Some experts feel that the cloud is not entirely a new concept; it had been hosted remotely for a while but the issue of legacy systems is one which is yet to be resolved. According to Peter Tollund, many legacy systems have been there for many years. How these can be integrated is something which organizations have not yet worked on. It is hard to find people who may have already integrated legacy systems or shifted data from one vendor to another. This is why for businesses in the public sector, there are many considerations which they have to look at before shifting to the cloud.

Another important challenge which companies will face is the costs of moving to a new cloud set-up from a traditional set-up. While the cloud offers a variety of services, there are also a variety of payment methods for such services. To know which is the most budget-friendly amongst them is a new challenge. It is hard to know which automation tools are most cost-effective. You will try to start things on a smaller scale at first and then develop using agile processes. But there are problems in this; people fear about data security in the cloud. Some others have inflated expectations and tend to view the cloud as a solution for all their problems. Replacing data from on-site systems to the cloud all at one go is a huge step. So, some businesses choose solutions resembling an on-premise cloud. This has cloud-like features but is hosted on-site. This gives them time to change their skills sets. Cloud computing is considered to be a business model more than a technology. It is a utilitarian business model that scores in flexibility and scalability. However, there are people who feel that the cloud solutions often fall into wrong hands.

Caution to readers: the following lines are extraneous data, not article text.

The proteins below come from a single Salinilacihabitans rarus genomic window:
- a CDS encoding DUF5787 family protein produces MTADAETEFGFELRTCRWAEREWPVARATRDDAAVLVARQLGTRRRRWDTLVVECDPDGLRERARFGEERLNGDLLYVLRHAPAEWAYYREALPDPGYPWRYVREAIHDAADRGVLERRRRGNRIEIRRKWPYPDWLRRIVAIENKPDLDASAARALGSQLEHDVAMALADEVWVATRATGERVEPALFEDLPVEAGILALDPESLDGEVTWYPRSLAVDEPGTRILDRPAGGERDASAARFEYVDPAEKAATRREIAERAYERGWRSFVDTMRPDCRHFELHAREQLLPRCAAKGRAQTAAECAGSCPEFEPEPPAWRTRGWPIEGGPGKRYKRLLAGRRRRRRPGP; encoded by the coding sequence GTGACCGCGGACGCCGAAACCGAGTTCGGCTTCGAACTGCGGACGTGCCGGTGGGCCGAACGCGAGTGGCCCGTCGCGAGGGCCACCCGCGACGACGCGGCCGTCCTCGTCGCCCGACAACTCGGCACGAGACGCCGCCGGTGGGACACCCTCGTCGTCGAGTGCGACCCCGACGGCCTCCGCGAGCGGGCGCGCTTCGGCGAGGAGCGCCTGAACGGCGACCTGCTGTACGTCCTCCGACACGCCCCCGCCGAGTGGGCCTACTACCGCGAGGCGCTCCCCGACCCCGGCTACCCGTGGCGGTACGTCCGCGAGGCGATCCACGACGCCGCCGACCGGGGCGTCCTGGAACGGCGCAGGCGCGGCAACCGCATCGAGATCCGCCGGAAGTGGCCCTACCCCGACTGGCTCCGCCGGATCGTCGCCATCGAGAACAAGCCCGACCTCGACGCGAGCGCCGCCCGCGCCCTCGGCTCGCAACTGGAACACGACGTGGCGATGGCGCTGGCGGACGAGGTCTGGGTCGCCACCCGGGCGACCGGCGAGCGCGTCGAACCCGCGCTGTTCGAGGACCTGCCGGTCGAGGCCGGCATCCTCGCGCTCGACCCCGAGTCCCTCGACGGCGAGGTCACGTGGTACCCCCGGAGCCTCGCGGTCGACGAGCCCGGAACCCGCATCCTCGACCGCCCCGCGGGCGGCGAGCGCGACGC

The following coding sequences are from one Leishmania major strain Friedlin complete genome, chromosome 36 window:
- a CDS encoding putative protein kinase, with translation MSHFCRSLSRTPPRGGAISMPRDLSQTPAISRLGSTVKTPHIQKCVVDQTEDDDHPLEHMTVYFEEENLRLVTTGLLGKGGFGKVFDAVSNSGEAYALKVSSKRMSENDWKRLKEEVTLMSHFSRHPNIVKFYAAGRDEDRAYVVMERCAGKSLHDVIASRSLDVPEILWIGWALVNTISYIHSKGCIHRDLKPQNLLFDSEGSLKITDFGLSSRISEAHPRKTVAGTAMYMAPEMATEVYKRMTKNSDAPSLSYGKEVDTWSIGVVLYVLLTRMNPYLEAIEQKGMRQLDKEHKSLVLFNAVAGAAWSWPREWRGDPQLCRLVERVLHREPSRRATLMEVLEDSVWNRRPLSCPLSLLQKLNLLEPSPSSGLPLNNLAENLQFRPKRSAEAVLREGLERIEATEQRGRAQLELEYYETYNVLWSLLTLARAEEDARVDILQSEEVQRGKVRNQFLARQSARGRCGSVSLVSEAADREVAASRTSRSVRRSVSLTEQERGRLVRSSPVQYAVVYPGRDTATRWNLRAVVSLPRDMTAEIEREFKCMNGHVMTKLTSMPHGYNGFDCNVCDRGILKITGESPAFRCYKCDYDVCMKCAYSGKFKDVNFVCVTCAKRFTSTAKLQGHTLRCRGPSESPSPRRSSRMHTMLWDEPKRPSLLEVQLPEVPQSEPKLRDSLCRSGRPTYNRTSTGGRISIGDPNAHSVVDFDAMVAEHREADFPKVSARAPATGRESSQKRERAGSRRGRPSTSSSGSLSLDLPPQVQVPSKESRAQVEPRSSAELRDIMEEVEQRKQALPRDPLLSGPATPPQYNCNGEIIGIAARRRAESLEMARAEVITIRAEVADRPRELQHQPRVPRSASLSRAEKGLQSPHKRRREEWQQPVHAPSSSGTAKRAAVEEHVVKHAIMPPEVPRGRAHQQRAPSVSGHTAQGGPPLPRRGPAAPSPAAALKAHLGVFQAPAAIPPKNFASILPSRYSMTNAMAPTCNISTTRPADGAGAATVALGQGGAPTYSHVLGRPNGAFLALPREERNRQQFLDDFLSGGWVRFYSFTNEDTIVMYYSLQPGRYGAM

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Senior leaders also feel that putting everything in the cloud in the hope that things will improve and be less costly is not always true. You often realize that you will enjoy the outcome only if certain changes are made. That is a lesson for directors; they must be educated enough to know what they are asking the vendors for. They may be asking for the cloud simply because of the scalability and flexibility benefits without really understanding the complexities lying beneath.